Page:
Gần đây, ngoài việc dùng du đãng tấn công người Công Giáo ở quê nhà, chúng lợi dụng bóng tối của diễn đàn “ảo”, gửi ra hải ngoại những bản tin, những bài viết công kích Công Giáo một cách điên cuồng. Vì không sợ ai nhận diện, nên chúng tha hồ viết những lời phân tích ngớ ngẩn, với luận điệu ấu trĩ của bọn lưu manh làm nhức đầu những ai theo Chúa. Chúng cho rằng: “Công Giáo toàn là những kẻ phản quốc, cuồng tín, ngu muội nên mới tin rằng Mẹ Maria Đồng Trinh, Vatican luôn có mộng thống trị Việt Nam, hình ảnh Chúa Trời chỉ là bánh vẽ của Tây Phương, dùng để lung lạc những người dân thiếu học, Vatican chỉ dụ dỗ được những kẻ ngu si…”. Thâm chí, chúng còn viết những điều bậy bạ kinh khủng về phái tính của Chúa Giêsu và Đức Mẹ. Chúng tưởng làm như vậy, sẽ gây hoang mang cho tín hữu, khiến người ta bỏ đạo, hoặc mất lòng tin vào Chúa. Như thế số tín đồ sẽ kém đi, hoạt động của dân Chúa sẽ nhỏ đi. Đồng thời, chúng mong rằng những người không Công Giáo sẽ chán chê đạo Chúa, mà tiếp tay với chúng mạ lị đạo Chúa luôn. Nếu được như thế, thì sự đoàn kết Tôn Giáo sẽ bị phá vỡ, tiến trình Tự Do - Dân Chủ của đất nước sẽ bị chậm lại, đủ cho những kẻ lãnh đạo “hạ cánh an toàn” ở một quốc gia nào đó với hàng tỷ đô la trong tay.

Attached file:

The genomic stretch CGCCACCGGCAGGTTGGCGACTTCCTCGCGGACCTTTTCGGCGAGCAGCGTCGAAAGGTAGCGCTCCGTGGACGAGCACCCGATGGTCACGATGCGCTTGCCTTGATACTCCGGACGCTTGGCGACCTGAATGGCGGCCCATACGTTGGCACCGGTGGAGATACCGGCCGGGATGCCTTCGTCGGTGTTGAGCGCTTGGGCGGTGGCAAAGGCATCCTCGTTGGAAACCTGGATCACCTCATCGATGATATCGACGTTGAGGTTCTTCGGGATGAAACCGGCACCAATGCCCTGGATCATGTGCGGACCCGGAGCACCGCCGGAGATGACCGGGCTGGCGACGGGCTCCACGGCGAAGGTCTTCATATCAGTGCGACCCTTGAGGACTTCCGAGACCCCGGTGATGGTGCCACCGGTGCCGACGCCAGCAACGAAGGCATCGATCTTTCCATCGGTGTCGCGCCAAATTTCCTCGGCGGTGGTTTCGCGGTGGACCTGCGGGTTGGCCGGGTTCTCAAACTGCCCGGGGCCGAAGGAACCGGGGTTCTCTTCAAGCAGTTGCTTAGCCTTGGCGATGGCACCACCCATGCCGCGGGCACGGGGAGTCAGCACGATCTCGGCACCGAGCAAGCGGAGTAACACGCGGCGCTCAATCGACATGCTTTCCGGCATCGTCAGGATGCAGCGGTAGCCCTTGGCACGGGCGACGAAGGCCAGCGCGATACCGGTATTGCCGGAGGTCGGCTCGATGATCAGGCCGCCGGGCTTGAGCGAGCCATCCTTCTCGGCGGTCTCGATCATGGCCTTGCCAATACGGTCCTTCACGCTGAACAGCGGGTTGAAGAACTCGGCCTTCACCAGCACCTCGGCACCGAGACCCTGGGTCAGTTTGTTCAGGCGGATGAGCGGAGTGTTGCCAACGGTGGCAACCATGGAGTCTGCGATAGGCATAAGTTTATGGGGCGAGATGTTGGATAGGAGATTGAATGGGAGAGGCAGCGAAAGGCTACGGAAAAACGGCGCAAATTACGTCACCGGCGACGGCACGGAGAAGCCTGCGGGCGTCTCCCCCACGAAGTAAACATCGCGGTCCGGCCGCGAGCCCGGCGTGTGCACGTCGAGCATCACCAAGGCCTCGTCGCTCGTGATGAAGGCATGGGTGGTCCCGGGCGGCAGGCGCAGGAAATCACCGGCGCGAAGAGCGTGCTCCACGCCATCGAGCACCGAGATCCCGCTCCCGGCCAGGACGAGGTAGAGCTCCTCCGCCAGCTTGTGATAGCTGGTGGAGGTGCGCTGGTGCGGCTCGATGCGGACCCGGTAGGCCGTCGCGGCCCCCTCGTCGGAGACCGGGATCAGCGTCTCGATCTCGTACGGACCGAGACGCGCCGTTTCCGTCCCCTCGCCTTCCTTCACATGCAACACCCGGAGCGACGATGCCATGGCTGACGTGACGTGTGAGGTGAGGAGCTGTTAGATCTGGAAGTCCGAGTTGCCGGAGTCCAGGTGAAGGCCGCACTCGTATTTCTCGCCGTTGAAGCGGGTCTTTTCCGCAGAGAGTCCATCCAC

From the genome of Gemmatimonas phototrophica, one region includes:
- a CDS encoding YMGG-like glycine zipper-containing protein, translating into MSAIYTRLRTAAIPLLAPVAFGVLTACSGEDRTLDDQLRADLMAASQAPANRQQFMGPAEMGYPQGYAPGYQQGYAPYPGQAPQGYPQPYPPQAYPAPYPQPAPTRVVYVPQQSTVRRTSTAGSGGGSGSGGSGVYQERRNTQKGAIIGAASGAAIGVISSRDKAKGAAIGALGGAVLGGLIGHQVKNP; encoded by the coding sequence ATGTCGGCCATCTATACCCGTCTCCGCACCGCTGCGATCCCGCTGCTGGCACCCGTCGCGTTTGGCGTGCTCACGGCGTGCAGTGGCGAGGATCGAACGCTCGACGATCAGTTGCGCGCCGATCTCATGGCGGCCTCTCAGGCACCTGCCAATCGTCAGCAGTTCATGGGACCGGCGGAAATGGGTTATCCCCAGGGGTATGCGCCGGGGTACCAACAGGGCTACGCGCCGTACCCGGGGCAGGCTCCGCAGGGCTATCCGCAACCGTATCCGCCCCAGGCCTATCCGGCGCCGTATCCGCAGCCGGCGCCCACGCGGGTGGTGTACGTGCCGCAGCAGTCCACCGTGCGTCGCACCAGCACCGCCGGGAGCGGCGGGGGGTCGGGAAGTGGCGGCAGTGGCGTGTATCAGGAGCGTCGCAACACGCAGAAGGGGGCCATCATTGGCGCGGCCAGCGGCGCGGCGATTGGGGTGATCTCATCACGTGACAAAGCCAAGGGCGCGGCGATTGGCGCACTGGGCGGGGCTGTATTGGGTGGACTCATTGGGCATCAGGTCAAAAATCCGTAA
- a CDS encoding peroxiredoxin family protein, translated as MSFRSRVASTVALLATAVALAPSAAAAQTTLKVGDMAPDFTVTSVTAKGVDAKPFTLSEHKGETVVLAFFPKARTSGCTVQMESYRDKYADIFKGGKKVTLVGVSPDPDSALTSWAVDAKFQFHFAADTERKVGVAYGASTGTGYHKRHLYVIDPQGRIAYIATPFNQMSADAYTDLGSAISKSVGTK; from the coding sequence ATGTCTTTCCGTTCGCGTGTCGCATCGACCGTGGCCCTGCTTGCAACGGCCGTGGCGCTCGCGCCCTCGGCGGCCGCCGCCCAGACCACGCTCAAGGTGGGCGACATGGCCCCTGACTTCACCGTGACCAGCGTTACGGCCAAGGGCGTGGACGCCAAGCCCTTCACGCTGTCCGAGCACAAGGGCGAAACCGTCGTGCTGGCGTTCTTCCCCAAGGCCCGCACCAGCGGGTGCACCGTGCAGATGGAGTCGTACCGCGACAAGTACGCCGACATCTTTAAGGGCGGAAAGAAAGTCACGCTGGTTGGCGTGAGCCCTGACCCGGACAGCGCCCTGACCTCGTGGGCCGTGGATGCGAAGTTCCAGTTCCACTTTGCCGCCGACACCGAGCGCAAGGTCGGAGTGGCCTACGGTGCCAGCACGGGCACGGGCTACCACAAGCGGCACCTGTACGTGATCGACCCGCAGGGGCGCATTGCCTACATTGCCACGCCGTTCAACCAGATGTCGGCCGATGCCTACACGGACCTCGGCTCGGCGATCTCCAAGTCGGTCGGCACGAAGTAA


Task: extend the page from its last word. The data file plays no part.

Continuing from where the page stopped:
Theo lẽ, một khi bị bọn lưu manh này tấn công trên diễn đàn, người có tín ngưỡng phải im lặng xóa tên chúng, mặc kệ cho chúng lải nhải mãi một luận điệu côn đồ này đến khi không ai trả lời nữa thì đòn phá đám của chúng sẽ vô hiệu. Tuy nhiên, vì bọn Vô Tổ Quốc, Vô Văn Hóa này đã tung hoành trên mạng quá nhiều, và có thể có chút ảnh hưởng đến suy nghĩ của một số người chưa hiểu rõ vấn đề, khiến họ đồng ý với luận điệu tuyên truyền của chúng nên người viết bài này phải tập trung một số nhỏ tên tuổi của những nhà Khoa Học, Bác Học Công Giáo từ xưa đến nay để chứng minh rằng, nếu không có sự đóng góp của các nhà khoa học Công Giáo, từ Toán học, Vật Lý Học, Triết Học, đến Thiên Văn Học, Y Học… thì thế giới đã không phát triển được như ngày nay. (Dĩ nhiên, trong số muôn ngàn những vị Bác Học đã làm cho văn minh nhân loại phát triển, có rất nhiều người không phải Công Giáo, hoặc không có niềm tin vào một Đấng Tối Cao nào. Bài này chỉ để chứng minh rằng niềm tin vào Chúa không phải chỉ có từ những kẻ ngu muội.)